Two different seizure videos obtained from the reference “Manual of Neurological Signs”  were used to assess participant responses. Two neurologists and an epileptologist chose the videos based on the clarity of the features to be assessed in the study. The first video showed a generalized tonic-clonic convulsion that had a focal onset. The patient was awake in her bed initially, and then developed a brief stare. This was followed by head deviation upward and to the right, with widely opened eyes that deviated in the same direction. The mouth was open with incoherent vocalization; this was then followed by tonic posturing of upper and lower limbs bilaterally and a subsequent clonic phase. The patient was not awake at the end of the video and did not interact with anyone surrounding her. The whole event lasted 65 s. For brevity, this video was referred to as the generalized seizure video (GSV). The second video showed a different patient who, while asleep, began to develop left sided mouth clonic twitching, followed by head clonic movements to the left and leftward eye deviation. This was then followed by the development of clonic movements of the left arm and leg. The patient did not exhibit any ability to communicate or interact with her surrounding and was not awake at the end. The entire event lasted 45 s. This second video was referred to as the partial seizure video (PSV).
Participants were pseudo-randomized at the time of recruitment to balance gender distribution into two groups. Each group was shown one of the two videos and all were asked the same battery of questions. These questions were designed in Arabic by three neurologists (TAM, MHA, and BNJ) and pilot tested on seven individuals matching the target population to check the comprehensibility of the questionnaire and eliminate ambiguous questions. The assessments occurred within the confines of the academic institute and videos were viewed only once per participant on a laptop monitor.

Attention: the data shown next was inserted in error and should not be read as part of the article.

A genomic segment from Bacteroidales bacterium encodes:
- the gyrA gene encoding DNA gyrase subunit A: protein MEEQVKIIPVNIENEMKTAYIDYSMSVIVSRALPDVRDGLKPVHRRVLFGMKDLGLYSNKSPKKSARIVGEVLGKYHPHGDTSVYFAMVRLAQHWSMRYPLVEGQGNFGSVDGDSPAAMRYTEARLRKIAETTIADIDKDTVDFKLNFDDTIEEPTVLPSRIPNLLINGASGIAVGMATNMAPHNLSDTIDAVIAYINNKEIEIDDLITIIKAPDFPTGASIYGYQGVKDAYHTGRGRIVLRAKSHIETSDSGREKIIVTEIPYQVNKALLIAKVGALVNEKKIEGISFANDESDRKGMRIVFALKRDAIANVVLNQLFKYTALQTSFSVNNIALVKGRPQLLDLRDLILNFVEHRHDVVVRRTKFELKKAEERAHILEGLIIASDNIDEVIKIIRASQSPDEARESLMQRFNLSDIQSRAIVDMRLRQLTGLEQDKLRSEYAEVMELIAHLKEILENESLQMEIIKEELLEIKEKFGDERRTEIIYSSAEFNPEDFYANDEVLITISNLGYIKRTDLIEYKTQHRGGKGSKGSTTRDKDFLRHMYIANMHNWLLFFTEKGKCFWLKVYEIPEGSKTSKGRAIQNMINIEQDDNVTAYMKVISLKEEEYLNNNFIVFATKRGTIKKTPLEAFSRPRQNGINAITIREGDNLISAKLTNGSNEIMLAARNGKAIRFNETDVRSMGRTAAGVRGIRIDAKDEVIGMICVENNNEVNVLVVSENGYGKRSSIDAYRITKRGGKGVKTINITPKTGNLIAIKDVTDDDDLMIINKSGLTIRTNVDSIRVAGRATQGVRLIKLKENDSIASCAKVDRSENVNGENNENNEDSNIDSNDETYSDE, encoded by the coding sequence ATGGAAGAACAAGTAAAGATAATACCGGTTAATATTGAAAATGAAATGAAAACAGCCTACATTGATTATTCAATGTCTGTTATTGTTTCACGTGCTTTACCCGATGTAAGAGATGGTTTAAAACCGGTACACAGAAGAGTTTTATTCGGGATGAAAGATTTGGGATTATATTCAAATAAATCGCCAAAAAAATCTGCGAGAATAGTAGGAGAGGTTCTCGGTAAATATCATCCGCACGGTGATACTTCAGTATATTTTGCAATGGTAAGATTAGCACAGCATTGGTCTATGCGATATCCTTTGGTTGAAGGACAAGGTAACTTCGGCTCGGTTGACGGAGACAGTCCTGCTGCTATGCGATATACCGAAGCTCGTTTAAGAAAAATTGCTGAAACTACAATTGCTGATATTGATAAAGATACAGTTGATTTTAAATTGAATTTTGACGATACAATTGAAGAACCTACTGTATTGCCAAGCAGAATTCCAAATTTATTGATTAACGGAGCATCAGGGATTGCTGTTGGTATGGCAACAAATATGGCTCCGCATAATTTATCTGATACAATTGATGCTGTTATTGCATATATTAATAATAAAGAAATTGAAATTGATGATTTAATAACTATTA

The interviewer first asked an open question at the end of each video on what the viewer thought the event that happened to the patient was. Those that referred to it as epilepsy or seizure were considered correct. Participants were then asked a series of questions about the semiology, these questions were designed without reference to the two videos and not modified according to seizure type. This ensured that both groups were exposed to the same battery of questions in order to mimic all the inquiring that occurs during an actual history-taking scenario. Identification of a feature that was independently identified by all three neurologists or present in the reference’s seizure description was considered a correct response. Patients were asked “yes/no” questions on whether there was involvement of the head, eyes, mouth, upper limbs, lower limbs, consciousness, or the presence of vocalization. During this phase of questioning, answers were considered correct if they answered “yes” to any of the above regions that had exhibited epileptic involvement of any kind without going into the specifics of the involvement such as direction or type of abnormal movement. For consciousness, the answer was correct if it was “yes” to “Was there loss of consciousness?” The answer to the question about vocalization was correct if it was identified as “present” in the GSV and identified as “absent” in the PSV. Participants were also asked if they noticed a focal region where the seizure started (which happened in both videos) or not.